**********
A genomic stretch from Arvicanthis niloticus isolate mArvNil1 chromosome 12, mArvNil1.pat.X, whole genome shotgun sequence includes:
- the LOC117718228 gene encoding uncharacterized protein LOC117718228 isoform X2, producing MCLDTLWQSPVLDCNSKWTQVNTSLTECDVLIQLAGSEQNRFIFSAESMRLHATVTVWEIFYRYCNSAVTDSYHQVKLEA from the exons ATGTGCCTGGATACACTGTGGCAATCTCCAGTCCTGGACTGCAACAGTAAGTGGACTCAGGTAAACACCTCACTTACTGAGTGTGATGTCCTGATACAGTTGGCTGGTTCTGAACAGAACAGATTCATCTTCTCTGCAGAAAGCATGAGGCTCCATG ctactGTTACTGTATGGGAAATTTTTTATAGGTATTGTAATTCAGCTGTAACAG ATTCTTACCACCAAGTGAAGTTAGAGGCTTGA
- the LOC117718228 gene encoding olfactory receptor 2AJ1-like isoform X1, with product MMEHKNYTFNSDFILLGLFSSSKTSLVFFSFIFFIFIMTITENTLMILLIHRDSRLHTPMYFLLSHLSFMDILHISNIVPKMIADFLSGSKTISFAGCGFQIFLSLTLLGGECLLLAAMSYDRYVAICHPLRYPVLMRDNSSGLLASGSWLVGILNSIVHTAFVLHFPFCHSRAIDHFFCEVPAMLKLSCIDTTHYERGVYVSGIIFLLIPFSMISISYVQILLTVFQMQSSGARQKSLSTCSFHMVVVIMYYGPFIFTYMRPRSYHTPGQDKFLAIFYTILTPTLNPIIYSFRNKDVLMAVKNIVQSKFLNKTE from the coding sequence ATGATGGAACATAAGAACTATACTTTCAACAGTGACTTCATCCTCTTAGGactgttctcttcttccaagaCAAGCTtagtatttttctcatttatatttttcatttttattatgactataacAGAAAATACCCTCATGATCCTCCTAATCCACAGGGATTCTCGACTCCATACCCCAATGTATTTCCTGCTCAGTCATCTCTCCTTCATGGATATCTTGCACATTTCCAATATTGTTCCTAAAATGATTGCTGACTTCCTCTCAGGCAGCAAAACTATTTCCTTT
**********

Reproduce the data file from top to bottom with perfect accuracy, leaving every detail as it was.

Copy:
A genomic stretch from Arvicanthis niloticus isolate mArvNil1 chromosome 12, mArvNil1.pat.X, whole genome shotgun sequence includes:
- the LOC117718228 gene encoding uncharacterized protein LOC117718228 isoform X2, producing MCLDTLWQSPVLDCNSKWTQVNTSLTECDVLIQLAGSEQNRFIFSAESMRLHATVTVWEIFYRYCNSAVTDSYHQVKLEA from the exons ATGTGCCTGGATACACTGTGGCAATCTCCAGTCCTGGACTGCAACAGTAAGTGGACTCAGGTAAACACCTCACTTACTGAGTGTGATGTCCTGATACAGTTGGCTGGTTCTGAACAGAACAGATTCATCTTCTCTGCAGAAAGCATGAGGCTCCATG ctactGTTACTGTATGGGAAATTTTTTATAGGTATTGTAATTCAGCTGTAACAG ATTCTTACCACCAAGTGAAGTTAGAGGCTTGA
- the LOC117718228 gene encoding olfactory receptor 2AJ1-like isoform X1, with product MMEHKNYTFNSDFILLGLFSSSKTSLVFFSFIFFIFIMTITENTLMILLIHRDSRLHTPMYFLLSHLSFMDILHISNIVPKMIADFLSGSKTISFAGCGFQIFLSLTLLGGECLLLAAMSYDRYVAICHPLRYPVLMRDNSSGLLASGSWLVGILNSIVHTAFVLHFPFCHSRAIDHFFCEVPAMLKLSCIDTTHYERGVYVSGIIFLLIPFSMISISYVQILLTVFQMQSSGARQKSLSTCSFHMVVVIMYYGPFIFTYMRPRSYHTPGQDKFLAIFYTILTPTLNPIIYSFRNKDVLMAVKNIVQSKFLNKTE from the coding sequence ATGATGGAACATAAGAACTATACTTTCAACAGTGACTTCATCCTCTTAGGactgttctcttcttccaagaCAAGCTtagtatttttctcatttatatttttcatttttattatgactataacAGAAAATACCCTCATGATCCTCCTAATCCACAGGGATTCTCGACTCCATACCCCAATGTATTTCCTGCTCAGTCATCTCTCCTTCATGGATATCTTGCACATTTCCAATATTGTTCCTAAAATGATTGCTGACTTCCTCTCAGGCAGCAAAACTATTTCCTTT